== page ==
March 17, 2020

By Nathan Lemphers


For the millions of Canadians who drive a gasoline or diesel-powered vehicle, the recent drop in gasoline price is likely welcome news. Over the past week, gasoline prices have been falling significantly across the country. Some areas have seen the price at the pump tumble by ten cents per litre of gasoline. There are many reasons for this decline in price including Coronavirus-related reduction in oil demand and the recent price war between Russia and Saudi Arabia.

But what does this mean for the transition to electric vehicles (EVs)?

The short answer: Not much.

Of course, if you save $3 at the pump you may think twice about getting an EV right away. But there is far more involved in consumer decision-making about vehicle purchases than gas price or fuel efficiency for that matter. Case in point: the popularity of gas-guzzling SUVs and trucks in Canada. The short-term savings in fuel costs must be put into context of other factors important to car owners, as well as broader market, technology, and policy trends, all which tip the scale in favour of EVs.

Globally, in 2019 EV sales increased 9% and represented 2.5% of all vehicle sales. Europe experienced a remarkable 44% year-on-year growth of EV sales. In Canadian provinces where there is policy support for electric vehicles, sales have also increased significantly. In Québec, EVs represented 8% of all new passenger vehicle sales and in British Columbia zero-emission vehicles now make up 10% of all new sales. There are now over 11,500 public chargers available to EV owners in Canada with thousands more in the works, significantly reducing the risk of unexpectedly running your batteries empty. In other words, the winds are significantly shifting in favour of electric vehicles, making variation in gas prices more and more inconsequential for the fate of EVs.  

Here are four key reasons why lower gas prices will not stop Canadians from buying an EV:


1) Total Costs. Saving a few bucks at the pump is great but EVs have the potential to save households far more than fossil-fuelled cars. The cost to fuel and maintain an EV is 70% less than a comparable internal combustion engine vehicle. The reason for these savings is that electricity is cheaper than even “cheap” gas and that EVs are much easier to service. EVs have 100 times fewer moving parts than internal combustion engine vehicles: there are fewer parts to service and replace.

The upfront purchase price for EVs is currently more expensive than comparable gas or diesel vehicles. For many people, this is a significant disincentive to EV ownership. That said, EV prices have been coming down as the technology matures and as automakers compete for more market share in this rapidly growing market segment. Meanwhile, for the few remaining years where the purchase price of EVs is higher than the equivalent fossil-fuelled vehicles, government rebates are helping bridge the divide.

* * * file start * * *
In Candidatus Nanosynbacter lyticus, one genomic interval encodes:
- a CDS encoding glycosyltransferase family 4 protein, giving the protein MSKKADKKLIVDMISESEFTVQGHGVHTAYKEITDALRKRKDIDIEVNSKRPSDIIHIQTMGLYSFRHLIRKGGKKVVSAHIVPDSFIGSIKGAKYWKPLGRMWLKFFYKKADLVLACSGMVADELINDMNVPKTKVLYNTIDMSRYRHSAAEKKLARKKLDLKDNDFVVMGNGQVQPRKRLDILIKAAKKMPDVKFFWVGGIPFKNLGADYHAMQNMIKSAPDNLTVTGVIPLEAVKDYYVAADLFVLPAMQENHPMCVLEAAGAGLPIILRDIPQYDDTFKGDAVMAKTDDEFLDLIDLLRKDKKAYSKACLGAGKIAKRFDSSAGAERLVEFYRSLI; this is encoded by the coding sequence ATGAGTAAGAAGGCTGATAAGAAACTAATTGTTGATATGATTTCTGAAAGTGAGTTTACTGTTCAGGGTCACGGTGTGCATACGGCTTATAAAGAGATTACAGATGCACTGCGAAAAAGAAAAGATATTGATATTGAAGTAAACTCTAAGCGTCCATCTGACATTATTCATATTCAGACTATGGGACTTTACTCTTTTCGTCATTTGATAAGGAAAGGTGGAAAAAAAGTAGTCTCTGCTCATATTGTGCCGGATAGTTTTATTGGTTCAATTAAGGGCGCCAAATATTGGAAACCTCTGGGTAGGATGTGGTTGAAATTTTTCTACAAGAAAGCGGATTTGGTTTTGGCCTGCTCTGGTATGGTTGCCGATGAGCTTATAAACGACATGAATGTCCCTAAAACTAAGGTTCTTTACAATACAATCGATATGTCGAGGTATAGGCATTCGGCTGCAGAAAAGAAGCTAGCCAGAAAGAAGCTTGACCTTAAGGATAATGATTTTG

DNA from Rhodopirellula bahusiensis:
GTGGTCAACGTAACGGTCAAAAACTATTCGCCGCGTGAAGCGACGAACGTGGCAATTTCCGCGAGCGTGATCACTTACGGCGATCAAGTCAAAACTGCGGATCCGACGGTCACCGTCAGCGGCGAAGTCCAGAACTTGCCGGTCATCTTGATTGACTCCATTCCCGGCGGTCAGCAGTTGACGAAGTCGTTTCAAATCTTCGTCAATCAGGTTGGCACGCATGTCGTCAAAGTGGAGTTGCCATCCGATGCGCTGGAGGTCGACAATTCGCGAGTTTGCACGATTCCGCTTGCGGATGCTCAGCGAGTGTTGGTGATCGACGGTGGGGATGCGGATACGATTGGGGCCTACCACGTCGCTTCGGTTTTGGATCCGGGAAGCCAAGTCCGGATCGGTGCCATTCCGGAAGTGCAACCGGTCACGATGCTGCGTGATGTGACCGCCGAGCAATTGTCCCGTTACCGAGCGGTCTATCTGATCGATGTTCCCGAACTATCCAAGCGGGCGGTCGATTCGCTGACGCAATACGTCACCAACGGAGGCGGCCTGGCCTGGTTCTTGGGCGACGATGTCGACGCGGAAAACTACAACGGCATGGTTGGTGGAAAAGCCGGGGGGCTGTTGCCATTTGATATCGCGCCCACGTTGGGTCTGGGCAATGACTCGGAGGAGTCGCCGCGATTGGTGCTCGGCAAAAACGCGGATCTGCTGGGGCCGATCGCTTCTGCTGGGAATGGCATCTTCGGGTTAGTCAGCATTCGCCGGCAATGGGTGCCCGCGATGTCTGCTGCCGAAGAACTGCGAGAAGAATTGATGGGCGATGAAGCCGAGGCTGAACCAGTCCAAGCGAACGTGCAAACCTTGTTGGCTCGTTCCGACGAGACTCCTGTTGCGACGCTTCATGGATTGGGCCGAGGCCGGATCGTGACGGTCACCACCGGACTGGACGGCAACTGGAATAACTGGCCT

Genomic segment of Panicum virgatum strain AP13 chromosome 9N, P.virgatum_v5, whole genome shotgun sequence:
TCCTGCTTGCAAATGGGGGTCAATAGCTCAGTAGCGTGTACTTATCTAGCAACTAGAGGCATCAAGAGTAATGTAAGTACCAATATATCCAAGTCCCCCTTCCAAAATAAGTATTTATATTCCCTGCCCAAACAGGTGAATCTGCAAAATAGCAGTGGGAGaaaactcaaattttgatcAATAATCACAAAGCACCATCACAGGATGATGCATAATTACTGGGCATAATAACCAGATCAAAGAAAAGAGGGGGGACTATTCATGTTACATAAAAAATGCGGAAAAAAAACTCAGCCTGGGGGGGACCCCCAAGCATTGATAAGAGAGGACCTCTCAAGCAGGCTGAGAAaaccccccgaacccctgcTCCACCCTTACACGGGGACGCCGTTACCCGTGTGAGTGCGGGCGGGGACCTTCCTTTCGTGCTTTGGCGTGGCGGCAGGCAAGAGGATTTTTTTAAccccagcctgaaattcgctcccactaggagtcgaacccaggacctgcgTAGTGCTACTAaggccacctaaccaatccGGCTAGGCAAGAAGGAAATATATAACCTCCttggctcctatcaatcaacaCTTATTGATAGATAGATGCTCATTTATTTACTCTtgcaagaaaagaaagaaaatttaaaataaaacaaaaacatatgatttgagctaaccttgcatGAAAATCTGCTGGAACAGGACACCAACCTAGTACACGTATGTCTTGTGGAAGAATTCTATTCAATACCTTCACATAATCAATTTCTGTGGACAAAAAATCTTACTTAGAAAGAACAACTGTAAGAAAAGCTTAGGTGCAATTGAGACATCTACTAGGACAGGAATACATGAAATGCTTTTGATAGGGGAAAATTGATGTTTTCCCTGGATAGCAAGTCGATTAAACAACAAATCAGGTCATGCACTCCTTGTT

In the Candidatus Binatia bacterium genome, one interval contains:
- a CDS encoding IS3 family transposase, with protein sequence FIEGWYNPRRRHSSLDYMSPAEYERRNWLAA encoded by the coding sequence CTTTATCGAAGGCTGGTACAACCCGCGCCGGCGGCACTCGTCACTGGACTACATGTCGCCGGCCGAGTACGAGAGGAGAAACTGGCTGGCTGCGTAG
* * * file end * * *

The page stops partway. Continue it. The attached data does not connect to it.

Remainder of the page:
When you add up the operational costs and purchase price, the total cost for electric cars (or levelized cost of driving) is now lower than their gas and diesel counterparts, even in Alberta which has low fossil fuel prices. According to analysis by Natural Resources Canada, this gap is expected to increase over time.


2) Comfort and Convenience. Compared to fossil fuel-powered vehicles, EVs are less noisy, create far less vibrations, and are easier to drive, thanks to a lower center of gravity. This makes the driving experience of EVs often far more comfortable. The many perceived benefits of gas-powered SUVs, such as height, weight, and safety, can also be found in battery-powered SUVs.

For most daily usage, today’s electric vehicles are also easier to operate than their gas-powered brethren. There is no time spent filling up at gas stations and far less time (and money) spent at repair shops. Once charging facilities are installed, most EVs can be charged at home or at work. Even if gas prices are currently low, they will inevitably rise again. In general, costs for fossil fuels are far more volatile than electricity prices. This makes it more difficult for households and businesses to budget for fuel costs.


3) Performance. EVs are no longer glorified golf carts. New electric passenger vehicles are coming out that are as fast as gas-powered sports car (0-100km per hour in three seconds) and many new electric trucks have as much or more torque and power than a diesel-powered truck. Driving range is consistently improving and some batteries enable the same range as a typical gas-powered car.


4) Environmental. For those who factor in the environment into car-purchasing decisions, electric cars emit fewer greenhouse gases than their gas-fuelled rivals, even in areas where most electricity comes from coal power. Like with coal power, there are local air emission concerns from fossil-fuelled vehicles as well. For those with asthma or other respiratory illnesses, and presumably those paying for healthcare costs, a switch to a tailpipe-free car should be welcome news. Of course, there are other important environmental and human rights concerns that also come with making batteries, which must be managed.


Clearly, there is far more to consumer decision making than the price at the pump. I haven’t even touched on the non-trivial issue of brand loyalty. While Canadians like to complain about or celebrate the price at the pump, this discussion will become increasingly irrelevant and outdated, like the price of hay for horses, as more households choose to go electric.

Nathan Lemphers

SPI Post-Doctoral Fellow